# Question about Spinors and Probability Densities

So I was toying around attempting to simulate some relativistic wave equations for a recreational project. Now I have never studied spinors in dept and the knowledge I have is from reading online (apologies in advance if the question may be too obvious).

To keep things simple and have less terms to deal with, I simplified the Dirac Equation by assuming that the particle is massless to get the Weyl Equation $$\sigma^\mu \partial_\mu \psi = 0$$ where $$\psi=(\psi_L,\psi_R)\in\mathbb{C}^2$$ seems to be what is called a "spinor" with $$L$$ and $$R$$ describing spin direction, and $$\sigma^\mu$$ the Pauli matrices. Then I got two separate PDEs by multiplying out the matrices: $$\partial_t\psi_R + \partial_x\psi_L -i \partial_y\psi_L + \partial_z\psi_R = 0$$ $$\partial_t\psi_L + \partial_x\psi_R +i \partial_y\psi_R - \partial_z\psi_L = 0$$

Next, because most programming languages do not have built in support for complex numbers, I handwavingly took $$\psi_k = u_k + i v_k$$ and further broke down the 2 PDEs into 4 PDEs: $$\partial_tu_R + \partial_xu_L + \partial_yu_L + \partial_zu_R = 0$$ $$\partial_tv_R + \partial_xv_L - \partial_yu_L + \partial_zv_R = 0$$ $$\partial_tu_L + \partial_xu_R - \partial_yv_R - \partial_zu_L = 0$$ $$\partial_tv_L + \partial_xv_R + \partial_yu_R - \partial_zv_L = 0$$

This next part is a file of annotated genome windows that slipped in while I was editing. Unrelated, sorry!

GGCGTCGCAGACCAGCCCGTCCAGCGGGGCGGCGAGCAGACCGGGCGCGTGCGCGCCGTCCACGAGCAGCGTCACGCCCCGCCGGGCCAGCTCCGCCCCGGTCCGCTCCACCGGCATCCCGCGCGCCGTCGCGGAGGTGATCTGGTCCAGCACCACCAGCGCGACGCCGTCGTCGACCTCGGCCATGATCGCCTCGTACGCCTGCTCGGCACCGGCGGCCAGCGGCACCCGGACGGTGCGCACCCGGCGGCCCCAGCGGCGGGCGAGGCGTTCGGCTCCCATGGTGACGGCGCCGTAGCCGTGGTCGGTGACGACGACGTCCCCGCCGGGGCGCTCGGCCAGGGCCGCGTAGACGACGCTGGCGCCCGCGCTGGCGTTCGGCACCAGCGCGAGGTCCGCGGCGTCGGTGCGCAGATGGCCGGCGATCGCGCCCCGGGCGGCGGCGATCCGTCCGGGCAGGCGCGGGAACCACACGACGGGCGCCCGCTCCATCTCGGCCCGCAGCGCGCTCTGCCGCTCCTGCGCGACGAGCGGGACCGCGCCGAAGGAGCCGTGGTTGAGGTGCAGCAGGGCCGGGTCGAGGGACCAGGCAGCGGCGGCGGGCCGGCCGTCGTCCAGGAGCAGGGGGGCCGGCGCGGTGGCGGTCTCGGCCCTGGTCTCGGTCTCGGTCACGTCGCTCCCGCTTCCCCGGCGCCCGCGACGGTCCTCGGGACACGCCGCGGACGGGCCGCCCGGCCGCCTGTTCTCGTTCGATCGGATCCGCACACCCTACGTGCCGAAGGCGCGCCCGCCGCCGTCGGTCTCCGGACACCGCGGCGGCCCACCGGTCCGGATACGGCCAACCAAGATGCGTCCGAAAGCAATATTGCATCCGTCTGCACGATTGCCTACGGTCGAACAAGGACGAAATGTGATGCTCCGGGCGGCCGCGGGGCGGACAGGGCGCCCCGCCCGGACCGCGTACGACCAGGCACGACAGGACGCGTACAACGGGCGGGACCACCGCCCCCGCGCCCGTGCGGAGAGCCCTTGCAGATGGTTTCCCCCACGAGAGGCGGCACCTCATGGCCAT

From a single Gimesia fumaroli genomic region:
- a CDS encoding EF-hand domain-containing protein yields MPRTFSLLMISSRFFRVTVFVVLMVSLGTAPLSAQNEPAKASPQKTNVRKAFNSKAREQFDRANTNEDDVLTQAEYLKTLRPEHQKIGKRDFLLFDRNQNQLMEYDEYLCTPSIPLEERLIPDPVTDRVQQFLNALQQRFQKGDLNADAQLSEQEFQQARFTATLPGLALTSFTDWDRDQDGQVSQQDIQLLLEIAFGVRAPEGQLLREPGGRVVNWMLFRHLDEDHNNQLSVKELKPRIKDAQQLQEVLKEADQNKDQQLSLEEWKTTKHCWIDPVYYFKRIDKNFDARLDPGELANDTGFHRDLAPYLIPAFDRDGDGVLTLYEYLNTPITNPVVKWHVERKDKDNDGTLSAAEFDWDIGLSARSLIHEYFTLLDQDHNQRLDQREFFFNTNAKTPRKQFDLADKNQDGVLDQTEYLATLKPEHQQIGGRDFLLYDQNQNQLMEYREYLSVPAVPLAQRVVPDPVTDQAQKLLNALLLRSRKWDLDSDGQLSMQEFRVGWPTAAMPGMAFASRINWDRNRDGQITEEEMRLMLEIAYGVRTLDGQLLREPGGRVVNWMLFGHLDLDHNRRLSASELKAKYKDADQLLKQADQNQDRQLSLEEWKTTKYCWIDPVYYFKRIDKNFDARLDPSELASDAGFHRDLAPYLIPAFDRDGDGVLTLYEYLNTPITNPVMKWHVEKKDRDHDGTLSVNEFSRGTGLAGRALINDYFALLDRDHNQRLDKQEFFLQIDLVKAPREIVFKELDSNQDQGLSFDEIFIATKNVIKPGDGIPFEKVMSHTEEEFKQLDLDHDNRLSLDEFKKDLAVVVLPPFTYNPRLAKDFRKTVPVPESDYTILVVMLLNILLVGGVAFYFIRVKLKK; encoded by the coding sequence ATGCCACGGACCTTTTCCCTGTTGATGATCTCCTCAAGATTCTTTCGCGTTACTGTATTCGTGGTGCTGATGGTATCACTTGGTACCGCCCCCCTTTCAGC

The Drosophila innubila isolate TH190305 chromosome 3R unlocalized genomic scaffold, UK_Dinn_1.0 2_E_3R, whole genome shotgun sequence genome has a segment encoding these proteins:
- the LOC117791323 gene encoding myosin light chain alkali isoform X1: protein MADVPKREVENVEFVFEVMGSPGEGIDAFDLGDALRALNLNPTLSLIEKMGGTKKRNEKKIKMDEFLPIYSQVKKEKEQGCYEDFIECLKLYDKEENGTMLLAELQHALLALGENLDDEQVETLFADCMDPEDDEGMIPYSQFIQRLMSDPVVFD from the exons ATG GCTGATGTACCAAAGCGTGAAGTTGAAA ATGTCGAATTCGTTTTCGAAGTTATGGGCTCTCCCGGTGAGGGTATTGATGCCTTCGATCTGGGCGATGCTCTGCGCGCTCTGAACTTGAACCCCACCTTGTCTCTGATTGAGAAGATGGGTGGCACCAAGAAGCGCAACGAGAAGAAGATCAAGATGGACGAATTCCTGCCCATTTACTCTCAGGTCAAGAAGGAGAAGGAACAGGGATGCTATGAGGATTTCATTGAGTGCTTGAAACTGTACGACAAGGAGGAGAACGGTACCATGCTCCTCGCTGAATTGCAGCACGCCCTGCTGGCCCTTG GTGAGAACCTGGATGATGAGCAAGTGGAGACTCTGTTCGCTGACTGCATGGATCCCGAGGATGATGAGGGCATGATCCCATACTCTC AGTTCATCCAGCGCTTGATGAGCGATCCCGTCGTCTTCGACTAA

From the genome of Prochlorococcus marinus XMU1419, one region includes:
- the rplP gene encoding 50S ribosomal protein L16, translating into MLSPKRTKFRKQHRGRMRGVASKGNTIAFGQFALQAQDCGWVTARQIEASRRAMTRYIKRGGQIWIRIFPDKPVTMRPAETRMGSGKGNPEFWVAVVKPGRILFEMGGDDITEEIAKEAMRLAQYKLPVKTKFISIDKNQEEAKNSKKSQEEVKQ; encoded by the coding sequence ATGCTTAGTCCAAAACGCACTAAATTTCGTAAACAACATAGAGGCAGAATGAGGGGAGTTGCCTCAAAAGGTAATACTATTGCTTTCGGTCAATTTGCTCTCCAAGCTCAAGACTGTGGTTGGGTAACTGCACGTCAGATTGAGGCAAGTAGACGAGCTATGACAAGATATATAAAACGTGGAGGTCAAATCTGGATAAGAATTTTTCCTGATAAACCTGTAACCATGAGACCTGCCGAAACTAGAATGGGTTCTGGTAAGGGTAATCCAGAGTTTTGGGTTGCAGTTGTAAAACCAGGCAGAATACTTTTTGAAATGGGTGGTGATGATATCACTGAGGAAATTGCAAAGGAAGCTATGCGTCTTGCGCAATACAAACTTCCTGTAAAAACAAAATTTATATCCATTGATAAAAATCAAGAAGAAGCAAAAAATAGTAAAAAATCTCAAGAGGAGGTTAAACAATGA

Now my question is this:

1. Firstly, is such an approach considered to be correct? Just double checking.

2. Now for my real question: In QM, we have that $$\mathbb{P}(x,t) = \psi \psi^* = |\psi(x,y)|^2$$ as out probability density function. By extrapolating this, I am assuming that with spinors $$\mathbb{P}_k(x,t) = \psi_k \psi_k^* = |\psi_k(x,y)|^2$$ where $$k$$ is the particle spin direction. Now assuming that I don't care about the spin and just want the probability of finding a particle with any spin, would it be as simple as $$\mathbb{P}(x,t) = \mathbb{P}_L(x,t) + \mathbb{P}_R(x,t) = \psi.\psi^* = \langle\psi|\psi\rangle$$?